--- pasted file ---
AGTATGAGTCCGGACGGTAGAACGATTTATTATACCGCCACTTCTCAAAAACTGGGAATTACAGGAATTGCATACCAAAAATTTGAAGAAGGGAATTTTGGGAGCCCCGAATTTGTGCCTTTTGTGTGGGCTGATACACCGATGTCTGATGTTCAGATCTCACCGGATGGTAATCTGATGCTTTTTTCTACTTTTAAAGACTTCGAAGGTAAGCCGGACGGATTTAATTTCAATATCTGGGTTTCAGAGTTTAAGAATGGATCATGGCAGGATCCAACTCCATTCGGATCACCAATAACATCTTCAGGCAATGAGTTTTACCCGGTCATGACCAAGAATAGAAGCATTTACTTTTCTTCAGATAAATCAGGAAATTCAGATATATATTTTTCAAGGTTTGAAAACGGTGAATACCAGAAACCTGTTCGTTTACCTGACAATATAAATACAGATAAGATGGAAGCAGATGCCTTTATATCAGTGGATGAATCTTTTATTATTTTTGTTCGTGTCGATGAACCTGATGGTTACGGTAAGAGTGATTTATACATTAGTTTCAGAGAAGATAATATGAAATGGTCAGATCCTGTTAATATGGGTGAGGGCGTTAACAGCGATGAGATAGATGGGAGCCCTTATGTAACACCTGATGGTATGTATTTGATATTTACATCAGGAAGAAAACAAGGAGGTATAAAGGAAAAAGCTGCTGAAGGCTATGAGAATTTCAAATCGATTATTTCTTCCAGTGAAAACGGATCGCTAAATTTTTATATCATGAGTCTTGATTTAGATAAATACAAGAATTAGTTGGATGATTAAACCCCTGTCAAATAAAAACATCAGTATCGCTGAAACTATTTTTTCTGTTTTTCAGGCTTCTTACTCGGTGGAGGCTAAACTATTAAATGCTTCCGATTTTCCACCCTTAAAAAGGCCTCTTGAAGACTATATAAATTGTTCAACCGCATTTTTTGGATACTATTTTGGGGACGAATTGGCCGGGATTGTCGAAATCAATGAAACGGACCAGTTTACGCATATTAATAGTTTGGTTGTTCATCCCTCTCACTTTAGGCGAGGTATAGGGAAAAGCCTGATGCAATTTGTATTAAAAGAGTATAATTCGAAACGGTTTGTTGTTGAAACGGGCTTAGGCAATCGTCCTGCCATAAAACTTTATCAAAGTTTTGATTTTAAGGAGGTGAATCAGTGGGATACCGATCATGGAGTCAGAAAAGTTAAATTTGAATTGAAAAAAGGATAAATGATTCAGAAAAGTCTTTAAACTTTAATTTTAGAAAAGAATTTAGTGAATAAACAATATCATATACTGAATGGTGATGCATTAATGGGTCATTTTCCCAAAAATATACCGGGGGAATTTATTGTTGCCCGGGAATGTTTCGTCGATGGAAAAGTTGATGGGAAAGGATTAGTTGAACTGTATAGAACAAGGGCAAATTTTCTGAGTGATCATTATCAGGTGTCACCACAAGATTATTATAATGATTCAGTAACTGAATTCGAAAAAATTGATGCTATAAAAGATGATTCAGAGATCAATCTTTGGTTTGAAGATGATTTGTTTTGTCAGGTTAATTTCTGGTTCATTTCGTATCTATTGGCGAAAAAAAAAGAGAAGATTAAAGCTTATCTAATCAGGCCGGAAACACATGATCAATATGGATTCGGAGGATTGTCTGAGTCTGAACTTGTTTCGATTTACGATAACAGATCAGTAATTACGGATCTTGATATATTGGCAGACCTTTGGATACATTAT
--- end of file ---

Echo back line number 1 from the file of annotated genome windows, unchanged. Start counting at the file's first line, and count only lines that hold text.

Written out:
AGTATGAGTCCGGACGGTAGAACGATTTATTATACCGCCACTTCTCAAAAACTGGGAATTACAGGAATTGCATACCAAAAATTTGAAGAAGGGAATTTTGGGAGCCCCGAATTTGTGCCTTTTGTGTGGGCTGATACACCGATGTCTGATGTTCAGATCTCACCGGATGGTAATCTGATGCTTTTTTCTACTTTTAAAGACTTCGAAGGTAAGCCGGACGGATTTAATTTCAATATCTGGGTTTCAGAGTTTAAGAATGGATCATGGCAGGATCCAACTCCATTCGGATCACCAATAACATCTTCAGGCAATGAGTTTTACCCGGTCATGACCAAGAATAGAAGCATTTACTTTTCTTCAGATAAATCAGGAAATTCAGATATATATTTTTCAAGGTTTGAAAACGGTGAATACCAGAAACCTGTTCGTTTACCTGACAATATAAATACAGATAAGATGGAAGCAGATGCCTTTATATCAGTGGATGAATCTTTTATTATTTTTGTTCGTGTCGATGAACCTGATGGTTACGGTAAGAGTGATTTATACATTAGTTTCAGAGAAGATAATATGAAATGGTCAGATCCTGTTAATATGGGTGAGGGCGTTAACAGCGATGAGATAGATGGGAGCCCTTATGTAACACCTGATGGTATGTATTTGATATTTACATCAGGAAGAAAACAAGGAGGTATAAAGGAAAAAGCTGCTGAAGGCTATGAGAATTTCAAATCGATTATTTCTTCCAGTGAAAACGGATCGCTAAATTTTTATATCATGAGTCTTGATTTAGATAAATACAAGAATTAGTTGGATGATTAAACCCCTGTCAAATAAAAACATCAGTATCGCTGAAACTATTTTTTCTGTTTTTCAGGCTTCTTACTCGGTGGAGGCTAAACTATTAAATGCTTCCGATTTTCCACCCTTAAAAAGGCCTCTTGAAGACTATATAAATTGTTCAACCGCATTTTTTGGATACTATTTTGGGGACGAATTGGCCGGGATTGTCGAAATCAATGAAACGGACCAGTTTACGCATATTAATAGTTTGGTTGTTCATCCCTCTCACTTTAGGCGAGGTATAGGGAAAAGCCTGATGCAATTTGTATTAAAAGAGTATAATTCGAAACGGTTTGTTGTTGAAACGGGCTTAGGCAATCGTCCTGCCATAAAACTTTATCAAAGTTTTGATTTTAAGGAGGTGAATCAGTGGGATACCGATCATGGAGTCAGAAAAGTTAAATTTGAATTGAAAAAAGGATAAATGATTCAGAAAAGTCTTTAAACTTTAATTTTAGAAAAGAATTTAGTGAATAAACAATATCATATACTGAATGGTGATGCATTAATGGGTCATTTTCCCAAAAATATACCGGGGGAATTTATTGTTGCCCGGGAATGTTTCGTCGATGGAAAAGTTGATGGGAAAGGATTAGTTGAACTGTATAGAACAAGGGCAAATTTTCTGAGTGATCATTATCAGGTGTCACCACAAGATTATTATAATGATTCAGTAACTGAATTCGAAAAAATTGATGCTATAAAAGATGATTCAGAGATCAATCTTTGGTTTGAAGATGATTTGTTTTGTCAGGTTAATTTCTGGTTCATTTCGTATCTATTGGCGAAAAAAAAAGAGAAGATTAAAGCTTATCTAATCAGGCCGGAAACACATGATCAATATGGATTCGGAGGATTGTCTGAGTCTGAACTTGTTTCGATTTACGATAACAGATCAGTAATTACGGATCTTGATATATTGGCAGACCTTTGGATACATTAT